Presentation Skill: Using Nervousness to Your Advantage.” SlideGenius, Inc. July 3, 2015. Accessed June 1, 2015.

Top 5 Presentation Fears and How to Overcome Them

For a majority of Americans, a true horror story doesn’t involve the dead coming back to life. What really scares 76% of the population is far simpler. It’s a situation that regularly occurs in the world of business. In this scenario, there are no zombies or vampires. There’s only an empty stage with an audience looking on.

In lists ranking people’s phobias, the fear of public speaking constantly appears on top. It even outranks the fear of death, which usually appears at number two. Isn’t it odd that we find the idea of facing an audience even more daunting than death? Jerry Seinfeld made a comic observation about it:

I read a thing that actually says that speaking in front of a crowd is considered the number one fear of the average person. I found that amazing – number two was death! That means to the average person if you have to be at a funeral, you would rather be in the casket than doing the eulogy.

So what leads to this heightened response over something that is so integral to our professional lives? Why are people so anxious about sharing their ideas to an audience? What are the presentation fears we need to overcome?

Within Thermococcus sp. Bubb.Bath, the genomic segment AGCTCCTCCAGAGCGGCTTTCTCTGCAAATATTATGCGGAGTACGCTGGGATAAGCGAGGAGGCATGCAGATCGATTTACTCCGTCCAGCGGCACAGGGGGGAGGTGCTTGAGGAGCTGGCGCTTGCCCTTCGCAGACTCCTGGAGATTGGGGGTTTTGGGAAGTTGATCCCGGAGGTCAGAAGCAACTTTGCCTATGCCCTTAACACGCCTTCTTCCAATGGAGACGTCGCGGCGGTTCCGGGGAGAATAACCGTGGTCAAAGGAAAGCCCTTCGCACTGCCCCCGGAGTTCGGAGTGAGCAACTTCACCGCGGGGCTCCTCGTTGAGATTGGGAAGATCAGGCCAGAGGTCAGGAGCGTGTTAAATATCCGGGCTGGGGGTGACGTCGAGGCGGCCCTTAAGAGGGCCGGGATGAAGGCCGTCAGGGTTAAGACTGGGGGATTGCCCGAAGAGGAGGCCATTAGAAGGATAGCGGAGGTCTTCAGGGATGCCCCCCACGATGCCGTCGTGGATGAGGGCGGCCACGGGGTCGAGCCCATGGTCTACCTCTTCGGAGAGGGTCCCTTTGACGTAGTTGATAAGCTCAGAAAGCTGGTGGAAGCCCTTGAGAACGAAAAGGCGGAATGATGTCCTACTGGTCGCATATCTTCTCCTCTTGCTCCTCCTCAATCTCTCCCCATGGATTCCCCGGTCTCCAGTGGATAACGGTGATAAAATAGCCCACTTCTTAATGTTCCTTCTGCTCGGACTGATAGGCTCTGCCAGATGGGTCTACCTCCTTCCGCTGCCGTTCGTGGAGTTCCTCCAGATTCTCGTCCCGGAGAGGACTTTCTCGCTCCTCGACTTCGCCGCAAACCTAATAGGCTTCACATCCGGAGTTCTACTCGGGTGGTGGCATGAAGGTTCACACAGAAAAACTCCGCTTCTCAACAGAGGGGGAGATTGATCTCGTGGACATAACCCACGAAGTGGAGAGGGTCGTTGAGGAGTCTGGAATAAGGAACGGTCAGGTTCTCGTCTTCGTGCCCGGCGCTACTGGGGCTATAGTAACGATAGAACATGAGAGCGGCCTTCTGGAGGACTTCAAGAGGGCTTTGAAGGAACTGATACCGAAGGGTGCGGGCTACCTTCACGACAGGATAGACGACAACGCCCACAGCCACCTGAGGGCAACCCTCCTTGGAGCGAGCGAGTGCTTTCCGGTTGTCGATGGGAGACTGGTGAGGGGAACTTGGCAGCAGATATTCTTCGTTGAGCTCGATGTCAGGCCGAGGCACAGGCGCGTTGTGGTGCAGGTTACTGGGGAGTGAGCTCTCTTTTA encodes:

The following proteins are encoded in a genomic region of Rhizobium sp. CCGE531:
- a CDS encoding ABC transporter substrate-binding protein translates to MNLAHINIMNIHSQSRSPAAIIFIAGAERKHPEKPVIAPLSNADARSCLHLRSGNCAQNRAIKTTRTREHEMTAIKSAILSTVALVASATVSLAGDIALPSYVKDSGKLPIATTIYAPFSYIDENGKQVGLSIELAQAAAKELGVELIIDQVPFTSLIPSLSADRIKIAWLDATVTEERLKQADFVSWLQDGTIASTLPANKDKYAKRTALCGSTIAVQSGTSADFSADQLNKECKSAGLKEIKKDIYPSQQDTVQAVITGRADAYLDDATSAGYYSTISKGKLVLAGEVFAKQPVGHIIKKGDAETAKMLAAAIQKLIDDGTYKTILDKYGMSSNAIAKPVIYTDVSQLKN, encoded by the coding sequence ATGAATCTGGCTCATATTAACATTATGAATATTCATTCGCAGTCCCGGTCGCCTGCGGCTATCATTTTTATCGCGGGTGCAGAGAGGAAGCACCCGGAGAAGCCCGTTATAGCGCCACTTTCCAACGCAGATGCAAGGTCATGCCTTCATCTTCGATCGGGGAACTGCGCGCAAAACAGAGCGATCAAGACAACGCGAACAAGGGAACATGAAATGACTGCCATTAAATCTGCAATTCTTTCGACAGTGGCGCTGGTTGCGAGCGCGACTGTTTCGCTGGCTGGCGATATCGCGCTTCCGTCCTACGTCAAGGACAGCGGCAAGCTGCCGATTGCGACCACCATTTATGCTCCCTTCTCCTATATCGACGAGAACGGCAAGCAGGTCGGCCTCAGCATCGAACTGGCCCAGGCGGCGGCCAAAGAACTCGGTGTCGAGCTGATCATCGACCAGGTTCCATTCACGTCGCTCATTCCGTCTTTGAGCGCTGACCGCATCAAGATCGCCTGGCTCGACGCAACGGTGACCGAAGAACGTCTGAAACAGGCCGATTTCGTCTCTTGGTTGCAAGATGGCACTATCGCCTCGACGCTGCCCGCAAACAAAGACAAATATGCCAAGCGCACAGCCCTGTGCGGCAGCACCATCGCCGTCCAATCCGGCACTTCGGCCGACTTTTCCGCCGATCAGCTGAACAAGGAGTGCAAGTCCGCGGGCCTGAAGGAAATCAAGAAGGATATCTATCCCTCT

Presentation Fears: What are we afraid of?

As a psychiatrist, Dr. Judith E. Pearson works to help people move past their phobias. In her sessions she discovered three major presentation fears:

  • Being the center of attention
  • Making a mistake in front of others 
  • Repeating mistakes from previous presentations 

Another public speaking coach, Gary Genard, adds a few more factors to the list. According to his experience, presentation fears stem from the following:

  • Feeling dissatisfied with one’s presentation skills
  • Comparing one’s self to other speakers 

‘Re-frame and Regain’: Overcoming presentation fears

According to Dr. Pearson, the best way to overcome your presentation fears is to approach them in a different light. We often get too involved in our fears that it soon becomes the only thing we can worry about. By re-framing the way you handle the situation, you can use your presentation fears as motivation.

Here’s how you can re-frame the 5 presentation fears listed above. Regain your confidence with the following techniques: